It is not these critics’ unjustly misrepresenting a dream as a command what is most disturbing, but their deliberate avoiding of any mention of its fulfilment which would sever any finger pointing at the integrity of the whole state of affairs.

The core of this whole account has been beautifully illustrated in the Holy Quran in these words:

Thou hast indeed fulfilled the dream.[1]

Any person whose intellect has not been infected by prejudice will find it no difficult to understand that it was not a physical sacrifice that God demanded from Ibrahimas. The words “you have fulfilled the dream” clearly shows that God’s stopping Ibrahimas from literally slaughtering his son was not because He changed His mind, but implies that the real object of the dream was never a physical slaughter. Such an action would be far from being the true way of attaining God’s pleasure.

The true meaning of sacrifice

The concept of sacrifice is fundamental to every religion. Not only religion but in the material world too, the idea of forgoing desired things is not totally alien. The only difference is that while the materialistic sacrifice is based on letting some things go with the intention of attaining more worldly gains, the spiritualistic sacrifice states it to be the responsibility of a person to put away his desires for the benefit of others.

Neither Islam nor any other religion which came from God has ever demanded physical sacrifice to appease God. On the contrary, the gist of Islamic teachings is that life being a gift from God should be protected at all costs and led in a way that it benefits others too.

It is this principle which Islam urges man to follow, which is all about acquiring human values. Rejecting these teachings will be tantamount to renouncing those values. The Holy Quran says:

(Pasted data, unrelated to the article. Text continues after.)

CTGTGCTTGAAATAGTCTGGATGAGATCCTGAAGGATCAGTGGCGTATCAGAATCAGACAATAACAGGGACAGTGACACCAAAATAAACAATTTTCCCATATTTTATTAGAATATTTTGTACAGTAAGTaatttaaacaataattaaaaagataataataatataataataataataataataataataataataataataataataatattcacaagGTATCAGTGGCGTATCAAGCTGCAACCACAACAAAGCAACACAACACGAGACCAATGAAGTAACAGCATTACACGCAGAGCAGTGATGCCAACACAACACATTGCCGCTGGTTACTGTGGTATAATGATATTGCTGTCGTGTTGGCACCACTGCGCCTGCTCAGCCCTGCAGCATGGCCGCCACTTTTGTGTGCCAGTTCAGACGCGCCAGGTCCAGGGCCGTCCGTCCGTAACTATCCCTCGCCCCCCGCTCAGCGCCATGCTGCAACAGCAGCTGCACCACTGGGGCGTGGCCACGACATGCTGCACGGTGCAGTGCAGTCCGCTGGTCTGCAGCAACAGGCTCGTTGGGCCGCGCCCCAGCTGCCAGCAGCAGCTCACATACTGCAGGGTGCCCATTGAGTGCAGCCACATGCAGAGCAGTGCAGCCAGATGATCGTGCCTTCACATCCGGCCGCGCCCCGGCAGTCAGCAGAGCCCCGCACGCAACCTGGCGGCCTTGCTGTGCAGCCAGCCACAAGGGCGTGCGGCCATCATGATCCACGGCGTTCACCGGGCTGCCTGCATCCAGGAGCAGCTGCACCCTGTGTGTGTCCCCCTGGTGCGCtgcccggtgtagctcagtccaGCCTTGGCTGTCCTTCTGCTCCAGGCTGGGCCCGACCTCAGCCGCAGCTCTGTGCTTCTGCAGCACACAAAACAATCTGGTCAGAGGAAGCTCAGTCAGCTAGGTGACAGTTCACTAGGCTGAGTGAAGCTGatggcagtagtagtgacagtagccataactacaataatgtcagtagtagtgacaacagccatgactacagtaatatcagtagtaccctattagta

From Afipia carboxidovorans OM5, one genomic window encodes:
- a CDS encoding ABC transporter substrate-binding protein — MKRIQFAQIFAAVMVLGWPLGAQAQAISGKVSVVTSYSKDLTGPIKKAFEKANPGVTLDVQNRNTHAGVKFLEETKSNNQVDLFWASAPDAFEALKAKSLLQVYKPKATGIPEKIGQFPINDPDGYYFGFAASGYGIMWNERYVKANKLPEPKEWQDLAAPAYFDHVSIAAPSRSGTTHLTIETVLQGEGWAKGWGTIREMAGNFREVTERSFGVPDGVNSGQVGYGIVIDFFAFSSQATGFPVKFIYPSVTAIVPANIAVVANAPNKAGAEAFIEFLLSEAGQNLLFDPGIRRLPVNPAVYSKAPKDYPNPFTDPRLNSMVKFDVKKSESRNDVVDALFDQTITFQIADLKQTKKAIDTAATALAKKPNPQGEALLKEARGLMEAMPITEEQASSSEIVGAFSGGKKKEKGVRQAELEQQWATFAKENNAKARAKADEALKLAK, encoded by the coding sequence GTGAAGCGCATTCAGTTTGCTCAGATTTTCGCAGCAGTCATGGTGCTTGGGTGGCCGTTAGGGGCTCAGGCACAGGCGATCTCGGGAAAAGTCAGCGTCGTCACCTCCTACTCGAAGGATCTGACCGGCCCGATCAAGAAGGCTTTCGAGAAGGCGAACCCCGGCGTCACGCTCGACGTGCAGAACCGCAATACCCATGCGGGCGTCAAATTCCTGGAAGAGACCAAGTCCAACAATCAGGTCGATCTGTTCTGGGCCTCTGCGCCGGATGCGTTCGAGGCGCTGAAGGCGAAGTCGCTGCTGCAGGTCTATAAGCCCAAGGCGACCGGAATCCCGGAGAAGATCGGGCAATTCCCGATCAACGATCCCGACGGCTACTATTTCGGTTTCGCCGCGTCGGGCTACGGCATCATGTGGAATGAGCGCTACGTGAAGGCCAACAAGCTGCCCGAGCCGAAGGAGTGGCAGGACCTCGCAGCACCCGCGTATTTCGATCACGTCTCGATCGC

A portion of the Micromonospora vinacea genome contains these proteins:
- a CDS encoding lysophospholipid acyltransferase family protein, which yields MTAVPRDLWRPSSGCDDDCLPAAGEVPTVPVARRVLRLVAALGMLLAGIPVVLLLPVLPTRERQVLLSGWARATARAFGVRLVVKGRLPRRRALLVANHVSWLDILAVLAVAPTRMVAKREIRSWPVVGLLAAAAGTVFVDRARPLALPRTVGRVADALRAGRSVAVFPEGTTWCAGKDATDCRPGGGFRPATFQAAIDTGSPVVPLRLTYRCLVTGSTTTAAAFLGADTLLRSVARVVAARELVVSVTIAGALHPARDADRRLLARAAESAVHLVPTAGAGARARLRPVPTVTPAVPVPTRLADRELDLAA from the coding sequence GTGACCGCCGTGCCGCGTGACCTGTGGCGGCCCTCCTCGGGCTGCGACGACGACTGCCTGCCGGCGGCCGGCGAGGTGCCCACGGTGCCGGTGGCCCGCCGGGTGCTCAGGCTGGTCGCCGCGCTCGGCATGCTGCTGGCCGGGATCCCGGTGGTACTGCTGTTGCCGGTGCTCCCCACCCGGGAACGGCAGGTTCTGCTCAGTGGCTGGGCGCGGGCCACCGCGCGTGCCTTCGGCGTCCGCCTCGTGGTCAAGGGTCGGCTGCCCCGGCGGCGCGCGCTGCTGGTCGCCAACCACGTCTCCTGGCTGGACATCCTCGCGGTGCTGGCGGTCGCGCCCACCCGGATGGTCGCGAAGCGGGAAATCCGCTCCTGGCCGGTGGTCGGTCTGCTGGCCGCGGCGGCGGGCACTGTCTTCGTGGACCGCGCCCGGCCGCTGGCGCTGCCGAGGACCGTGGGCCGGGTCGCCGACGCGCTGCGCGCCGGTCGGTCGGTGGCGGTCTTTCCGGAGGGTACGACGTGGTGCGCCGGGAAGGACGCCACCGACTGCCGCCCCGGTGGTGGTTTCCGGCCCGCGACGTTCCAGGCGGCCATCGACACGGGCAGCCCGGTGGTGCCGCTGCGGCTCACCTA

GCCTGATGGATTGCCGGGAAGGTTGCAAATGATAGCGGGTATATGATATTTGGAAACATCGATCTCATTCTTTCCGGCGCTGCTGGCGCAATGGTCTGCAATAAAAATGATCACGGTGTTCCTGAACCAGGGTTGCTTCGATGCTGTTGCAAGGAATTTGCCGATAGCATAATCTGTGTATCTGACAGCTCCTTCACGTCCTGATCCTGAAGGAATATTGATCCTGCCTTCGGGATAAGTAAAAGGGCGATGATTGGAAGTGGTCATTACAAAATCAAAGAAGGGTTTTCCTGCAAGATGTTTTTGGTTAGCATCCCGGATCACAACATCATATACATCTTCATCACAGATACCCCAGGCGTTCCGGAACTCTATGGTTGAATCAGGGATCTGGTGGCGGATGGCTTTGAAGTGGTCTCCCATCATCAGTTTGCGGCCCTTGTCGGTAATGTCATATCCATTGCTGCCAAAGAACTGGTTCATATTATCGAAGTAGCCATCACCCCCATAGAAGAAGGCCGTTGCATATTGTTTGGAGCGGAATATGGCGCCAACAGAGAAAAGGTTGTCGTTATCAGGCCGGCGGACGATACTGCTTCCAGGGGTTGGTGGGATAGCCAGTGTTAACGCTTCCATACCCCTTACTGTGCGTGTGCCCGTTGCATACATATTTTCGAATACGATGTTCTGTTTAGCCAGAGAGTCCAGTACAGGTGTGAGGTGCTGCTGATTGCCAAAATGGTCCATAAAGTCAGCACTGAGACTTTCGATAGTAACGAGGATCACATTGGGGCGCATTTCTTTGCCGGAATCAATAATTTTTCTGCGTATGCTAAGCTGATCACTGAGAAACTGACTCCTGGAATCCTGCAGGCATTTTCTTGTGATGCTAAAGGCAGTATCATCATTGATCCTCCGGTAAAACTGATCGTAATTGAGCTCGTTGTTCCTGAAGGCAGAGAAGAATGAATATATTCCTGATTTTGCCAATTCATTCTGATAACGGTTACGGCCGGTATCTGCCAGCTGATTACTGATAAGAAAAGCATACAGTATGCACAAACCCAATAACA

Hast thou seen him who rejects religion? That is the one who drives away the orphan.  And urges not the feeding of the poor.[2]

Hence, this is the spirit Islam wishes to create in man, for which the sacrifice of Hazrat Ibrahimas and Ismailas is commemorated, as these were the persons who attained the very objective of their life that is to fulfil the responsibilities towards God and His creation.

Those who are foolish of mind will turn away

The sacrifice of Hazrat Ibrahimas and Ismailas reminds us that our personal interests and inclinations should never come in the way of fulfilling the purpose of our creation, which is to seek the pleasure of God and serve humanity. This is such a noble cause that it would be naive to turn away from it. The Holy Quran says:

And who will turn away from the religion of Abraham but he who is foolish of mind?[3]

Hence, during this Eid, let us be determined to become Ibrahimas who sacrificed his life for the noblest cause, and let us create Ismails who would never let the storm of materialism put out the fire of spirituality from the hearts of people.


[1] Holy Quran 37: 106

[2] Holy Quran 107: 2-4

[3] Holy Quran 2: 131